Some of the novellas are traditional in structure and scope, following a handful of characters as they navigate some murky political and racial waters. Others are more like interlocking stories that explore the same themes from different perspectives. And some are almost entirely experimental, playing with art and narrative conventions and even the ways words are laid out on the page. There are transcripts and comics and poems and even a dance choreographed to a jazz tune.

Each novella can mostly stand on its own. A few characters appear in multiple novellas, and certain events are touched on several of them. There were points where Yamashita’s style was too experimental for my tastes. Plus, my ignorance of the historical and cultural references meant that I simply didn’t understand big chucks of the book. My curiosity was piqued about Asian American involvement in the Civil Rights movement, which is wonderful, but my current ignorance made some of the novellas incomprehensible.

There were a few times that my frustration got so great that I thought of putting the book down, but then I’d encounter some fabulous bit of writing or some keen insight that kept me interested. Yamashita can write in such a wonderful variety of voices. And some of the novellas would be absolutely amazing (albeit a little short) as stand-alone works. But I just couldn’t fall in love with the book as a whole. Too often, the style became the focus, when what I really wanted was to know these characters and understand their situation.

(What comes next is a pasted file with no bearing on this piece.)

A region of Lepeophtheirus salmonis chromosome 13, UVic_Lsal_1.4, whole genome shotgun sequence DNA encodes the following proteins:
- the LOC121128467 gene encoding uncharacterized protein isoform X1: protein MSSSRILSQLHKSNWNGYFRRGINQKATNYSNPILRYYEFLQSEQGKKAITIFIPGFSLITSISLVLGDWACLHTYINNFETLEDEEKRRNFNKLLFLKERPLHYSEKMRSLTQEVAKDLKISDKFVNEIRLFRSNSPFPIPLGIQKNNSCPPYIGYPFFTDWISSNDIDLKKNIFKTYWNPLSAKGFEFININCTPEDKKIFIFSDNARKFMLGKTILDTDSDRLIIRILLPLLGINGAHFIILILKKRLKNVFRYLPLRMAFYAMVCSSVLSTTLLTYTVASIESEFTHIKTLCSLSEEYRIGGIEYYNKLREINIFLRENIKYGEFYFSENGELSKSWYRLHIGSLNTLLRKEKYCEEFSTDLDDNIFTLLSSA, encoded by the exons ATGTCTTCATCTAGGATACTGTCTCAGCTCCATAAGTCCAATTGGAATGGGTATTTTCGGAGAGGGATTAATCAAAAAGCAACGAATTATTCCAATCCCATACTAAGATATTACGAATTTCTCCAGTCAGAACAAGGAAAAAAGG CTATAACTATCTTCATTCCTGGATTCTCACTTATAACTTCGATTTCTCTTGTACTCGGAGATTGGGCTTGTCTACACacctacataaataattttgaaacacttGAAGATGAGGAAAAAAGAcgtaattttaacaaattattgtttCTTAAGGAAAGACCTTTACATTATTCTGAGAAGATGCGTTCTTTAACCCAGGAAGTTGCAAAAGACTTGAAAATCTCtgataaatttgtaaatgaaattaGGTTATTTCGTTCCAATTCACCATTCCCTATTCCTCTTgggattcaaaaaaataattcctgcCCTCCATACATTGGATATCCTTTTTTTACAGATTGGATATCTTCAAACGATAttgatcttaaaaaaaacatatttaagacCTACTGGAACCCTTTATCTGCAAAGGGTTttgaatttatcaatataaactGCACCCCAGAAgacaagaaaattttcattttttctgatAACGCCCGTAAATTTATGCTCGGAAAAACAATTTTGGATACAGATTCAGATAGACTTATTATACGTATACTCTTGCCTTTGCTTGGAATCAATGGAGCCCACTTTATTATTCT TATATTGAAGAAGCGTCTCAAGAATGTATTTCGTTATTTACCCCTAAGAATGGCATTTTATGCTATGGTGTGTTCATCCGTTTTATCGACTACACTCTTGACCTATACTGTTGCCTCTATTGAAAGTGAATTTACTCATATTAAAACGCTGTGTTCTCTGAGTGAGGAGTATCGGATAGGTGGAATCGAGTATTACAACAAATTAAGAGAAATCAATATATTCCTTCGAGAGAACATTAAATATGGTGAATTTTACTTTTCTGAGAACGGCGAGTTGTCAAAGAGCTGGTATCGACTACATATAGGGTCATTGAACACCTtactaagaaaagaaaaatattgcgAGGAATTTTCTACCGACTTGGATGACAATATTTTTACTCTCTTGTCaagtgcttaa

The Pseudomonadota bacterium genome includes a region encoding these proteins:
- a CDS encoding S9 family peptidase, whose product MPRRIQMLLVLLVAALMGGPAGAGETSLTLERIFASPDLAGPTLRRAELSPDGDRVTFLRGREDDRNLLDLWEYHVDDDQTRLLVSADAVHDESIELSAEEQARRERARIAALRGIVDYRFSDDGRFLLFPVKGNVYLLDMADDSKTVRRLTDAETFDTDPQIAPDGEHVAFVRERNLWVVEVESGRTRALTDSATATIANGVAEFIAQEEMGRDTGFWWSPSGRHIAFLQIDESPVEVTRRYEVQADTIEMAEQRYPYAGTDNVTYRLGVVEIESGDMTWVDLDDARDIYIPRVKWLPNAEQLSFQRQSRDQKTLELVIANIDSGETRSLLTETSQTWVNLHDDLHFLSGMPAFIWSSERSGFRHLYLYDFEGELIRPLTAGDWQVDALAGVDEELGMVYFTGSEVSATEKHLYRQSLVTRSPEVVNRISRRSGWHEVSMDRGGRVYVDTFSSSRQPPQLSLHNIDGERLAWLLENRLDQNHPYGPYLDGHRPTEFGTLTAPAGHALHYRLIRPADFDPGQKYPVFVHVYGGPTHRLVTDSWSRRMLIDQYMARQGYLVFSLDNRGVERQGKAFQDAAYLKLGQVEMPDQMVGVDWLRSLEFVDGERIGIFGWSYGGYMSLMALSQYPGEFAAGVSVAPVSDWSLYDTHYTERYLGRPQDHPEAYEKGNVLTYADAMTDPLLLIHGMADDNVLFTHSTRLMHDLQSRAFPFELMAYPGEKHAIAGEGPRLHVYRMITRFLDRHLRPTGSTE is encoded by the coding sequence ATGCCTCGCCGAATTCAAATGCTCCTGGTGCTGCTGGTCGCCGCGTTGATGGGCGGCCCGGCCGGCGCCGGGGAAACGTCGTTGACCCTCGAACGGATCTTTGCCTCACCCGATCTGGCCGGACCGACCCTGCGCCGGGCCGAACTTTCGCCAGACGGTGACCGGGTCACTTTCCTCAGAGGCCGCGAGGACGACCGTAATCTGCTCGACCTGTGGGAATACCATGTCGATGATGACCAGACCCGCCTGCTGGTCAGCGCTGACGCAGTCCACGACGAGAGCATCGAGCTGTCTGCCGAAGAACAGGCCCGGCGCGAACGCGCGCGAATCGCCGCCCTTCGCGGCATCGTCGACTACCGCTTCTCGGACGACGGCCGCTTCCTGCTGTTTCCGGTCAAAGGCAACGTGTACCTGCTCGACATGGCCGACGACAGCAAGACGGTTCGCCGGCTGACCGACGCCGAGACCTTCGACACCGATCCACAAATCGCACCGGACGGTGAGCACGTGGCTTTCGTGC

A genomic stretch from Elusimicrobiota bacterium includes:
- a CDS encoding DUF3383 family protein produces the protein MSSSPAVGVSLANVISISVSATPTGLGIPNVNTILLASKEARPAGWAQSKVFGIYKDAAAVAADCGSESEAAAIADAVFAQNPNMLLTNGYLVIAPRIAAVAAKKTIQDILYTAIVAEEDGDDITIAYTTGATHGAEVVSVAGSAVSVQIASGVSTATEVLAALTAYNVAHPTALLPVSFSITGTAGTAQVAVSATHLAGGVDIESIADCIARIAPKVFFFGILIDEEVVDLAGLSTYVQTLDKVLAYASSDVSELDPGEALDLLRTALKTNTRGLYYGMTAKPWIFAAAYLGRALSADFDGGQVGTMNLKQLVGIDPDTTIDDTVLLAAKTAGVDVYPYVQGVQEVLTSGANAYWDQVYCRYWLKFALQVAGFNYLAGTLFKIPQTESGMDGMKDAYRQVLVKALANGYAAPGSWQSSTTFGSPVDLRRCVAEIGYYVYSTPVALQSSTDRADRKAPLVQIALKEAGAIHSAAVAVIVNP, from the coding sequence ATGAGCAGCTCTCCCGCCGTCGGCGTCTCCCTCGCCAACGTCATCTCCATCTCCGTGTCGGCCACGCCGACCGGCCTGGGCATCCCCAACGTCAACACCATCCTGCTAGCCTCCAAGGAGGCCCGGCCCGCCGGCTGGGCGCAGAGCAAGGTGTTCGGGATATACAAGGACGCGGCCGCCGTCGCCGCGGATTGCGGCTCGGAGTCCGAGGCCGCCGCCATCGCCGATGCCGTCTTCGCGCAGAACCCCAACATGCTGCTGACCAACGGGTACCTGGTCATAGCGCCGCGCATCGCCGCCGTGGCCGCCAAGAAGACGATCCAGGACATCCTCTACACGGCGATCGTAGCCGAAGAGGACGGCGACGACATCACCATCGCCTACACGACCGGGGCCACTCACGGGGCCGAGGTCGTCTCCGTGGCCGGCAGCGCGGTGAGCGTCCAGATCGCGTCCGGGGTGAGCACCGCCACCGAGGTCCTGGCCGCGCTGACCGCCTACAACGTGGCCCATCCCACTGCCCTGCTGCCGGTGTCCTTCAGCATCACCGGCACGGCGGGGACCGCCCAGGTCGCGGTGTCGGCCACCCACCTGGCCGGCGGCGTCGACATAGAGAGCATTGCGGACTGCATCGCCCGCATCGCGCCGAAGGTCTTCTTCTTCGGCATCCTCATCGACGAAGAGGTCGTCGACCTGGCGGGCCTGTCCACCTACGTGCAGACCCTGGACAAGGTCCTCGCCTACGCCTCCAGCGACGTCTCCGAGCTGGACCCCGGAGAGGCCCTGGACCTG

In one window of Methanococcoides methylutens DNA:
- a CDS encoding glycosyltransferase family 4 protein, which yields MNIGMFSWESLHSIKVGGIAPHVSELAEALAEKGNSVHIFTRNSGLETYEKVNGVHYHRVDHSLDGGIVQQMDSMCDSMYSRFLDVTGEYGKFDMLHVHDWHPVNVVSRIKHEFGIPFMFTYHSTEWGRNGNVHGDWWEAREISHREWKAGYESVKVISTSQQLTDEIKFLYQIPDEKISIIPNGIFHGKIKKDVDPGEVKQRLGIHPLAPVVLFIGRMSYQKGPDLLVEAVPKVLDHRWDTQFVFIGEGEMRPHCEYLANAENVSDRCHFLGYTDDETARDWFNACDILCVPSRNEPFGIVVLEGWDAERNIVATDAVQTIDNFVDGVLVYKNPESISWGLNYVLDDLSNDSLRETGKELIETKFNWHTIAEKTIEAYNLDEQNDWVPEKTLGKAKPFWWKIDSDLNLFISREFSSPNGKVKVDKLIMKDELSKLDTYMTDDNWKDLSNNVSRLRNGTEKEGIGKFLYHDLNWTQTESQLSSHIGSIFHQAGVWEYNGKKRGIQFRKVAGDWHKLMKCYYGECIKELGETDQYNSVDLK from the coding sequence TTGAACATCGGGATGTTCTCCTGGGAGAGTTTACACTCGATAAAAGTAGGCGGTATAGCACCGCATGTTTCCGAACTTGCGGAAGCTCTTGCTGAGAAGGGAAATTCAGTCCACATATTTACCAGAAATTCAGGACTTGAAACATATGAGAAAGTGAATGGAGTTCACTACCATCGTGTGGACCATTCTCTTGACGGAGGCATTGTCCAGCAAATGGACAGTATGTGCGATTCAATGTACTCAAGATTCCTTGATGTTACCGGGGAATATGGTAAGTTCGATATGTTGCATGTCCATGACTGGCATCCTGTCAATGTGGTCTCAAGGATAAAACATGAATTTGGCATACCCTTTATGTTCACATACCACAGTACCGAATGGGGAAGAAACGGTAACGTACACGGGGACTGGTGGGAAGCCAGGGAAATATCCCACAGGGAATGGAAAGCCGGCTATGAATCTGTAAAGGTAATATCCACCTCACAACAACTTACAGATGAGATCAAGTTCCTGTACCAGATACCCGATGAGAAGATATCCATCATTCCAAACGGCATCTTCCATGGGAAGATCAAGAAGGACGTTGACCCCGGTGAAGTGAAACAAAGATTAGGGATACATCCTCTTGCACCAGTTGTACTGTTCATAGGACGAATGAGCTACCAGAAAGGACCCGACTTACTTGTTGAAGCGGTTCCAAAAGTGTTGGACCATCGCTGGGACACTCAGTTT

See my complete review on my blog. ( )
3 vote teresakayep | Nov 11, 2010 |
As a San Francisco Bay Area resident, this book has special significance, since it fictionalizes/documents the Asian-American experience of the 1960's and 1970's in the region. It is a bold book, telling parallel narratives in a variety of styles, and while at times I was unable to make the connections across stories, I feel I now have a richer understanding of the fabric and history of my community.
4 vote valerieweak | Jul 27, 2010 |
Showing 5 of 5
It seems like every year brings a breakout indie hit in movie theaters; it's great to imagine a world where I Hotel is this year's bookstore equivalent. Published by one of the country's best independent publishers, Minnesota-based Coffee House Press, Yamashita's fifth novel is a sprawling, postmodern epic of Asian Americans in San Francisco in the civil rights era of the late 1960s and 1970s.